Faces of God: Introduction

Through Lent for our Houston, TX  and North Atlanta meetings, we will be exploring our Faces of God series.  Here is our introductory lesson that sets the stage for our future lessons.  The fundamental aspect of this series is the understanding that language is both necessary and limiting.  Ultimately, the contemplative works to move beyond language, but before we can do that, we have to take a close, intentional look at the language we use.

[audio http://brotherkenneth.files.wordpress.com/2014/03/introduction.mp3]
This entry was posted in Monastic History, Uncategorized and tagged . Bookmark the permalink.

1 Response to Faces of God: Introduction

  1. Seems to be biblical means not merely repeating what was said or done (i.e., the words they used of ‘God), but exploring and experimenting with the scriptural Story as a fluid model for us, as we continue the Story now. If so, then, the diversification of names and images of the Divine models for us to continue in the tension of respect for the past and reshaping to speak to generations present and to come. I see this talk as a subject very needful in the present, and, also, as showing how we are still grappling with a matter of language the Church does not address well, at all. When I go to worship, I am sometimes disturbed by the use of language consistently that has little to do with our world now (How does the language of ancient, Middle Eastern imperialism and English kingship translate to my world and its challenges, in contrasting norms of polity and life? Personally, Jesus the King seems very foreign to me living in 21st America.). I, also, wonder how many persons truly want to be in the Church but feel disconnected through language – as well as many who enter the “church-language” world weekly for about an hour, and leave with no sense of connection with their “real-world.” I, also, propose that language is a matter of justice: language divides, or reconciles – both to the Sacred, and to one another. Grace!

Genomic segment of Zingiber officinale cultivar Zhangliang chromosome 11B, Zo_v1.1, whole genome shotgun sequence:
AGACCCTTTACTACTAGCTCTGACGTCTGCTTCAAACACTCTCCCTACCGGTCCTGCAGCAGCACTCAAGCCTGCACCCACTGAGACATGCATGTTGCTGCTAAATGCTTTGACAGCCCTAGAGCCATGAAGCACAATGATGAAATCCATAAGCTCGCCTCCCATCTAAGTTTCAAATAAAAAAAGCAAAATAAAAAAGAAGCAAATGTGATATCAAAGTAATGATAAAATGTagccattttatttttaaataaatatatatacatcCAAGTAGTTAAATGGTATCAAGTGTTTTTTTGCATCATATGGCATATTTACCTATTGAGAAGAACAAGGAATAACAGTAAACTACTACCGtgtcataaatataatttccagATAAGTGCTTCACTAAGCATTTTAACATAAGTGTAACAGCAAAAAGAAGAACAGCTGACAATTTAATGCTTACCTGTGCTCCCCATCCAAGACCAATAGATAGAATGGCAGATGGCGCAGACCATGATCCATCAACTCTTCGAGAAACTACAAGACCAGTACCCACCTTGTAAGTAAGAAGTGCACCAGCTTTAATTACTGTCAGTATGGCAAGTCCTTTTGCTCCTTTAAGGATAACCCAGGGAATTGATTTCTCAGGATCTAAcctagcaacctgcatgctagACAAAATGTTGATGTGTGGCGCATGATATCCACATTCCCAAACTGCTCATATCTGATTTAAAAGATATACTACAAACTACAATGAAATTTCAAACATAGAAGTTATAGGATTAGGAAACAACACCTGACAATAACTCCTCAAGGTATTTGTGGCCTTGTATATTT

Leave a Reply

Fill in your details below or click an icon to log in:

WordPress.com Logo

You are commenting using your WordPress.com account. Log Out /  Change )

Google photo

You are commenting using your Google account. Log Out /  Change )

Twitter picture

You are commenting using your Twitter account. Log Out /  Change )

Facebook photo

You are commenting using your Facebook account. Log Out /  Change )

Connecting to %s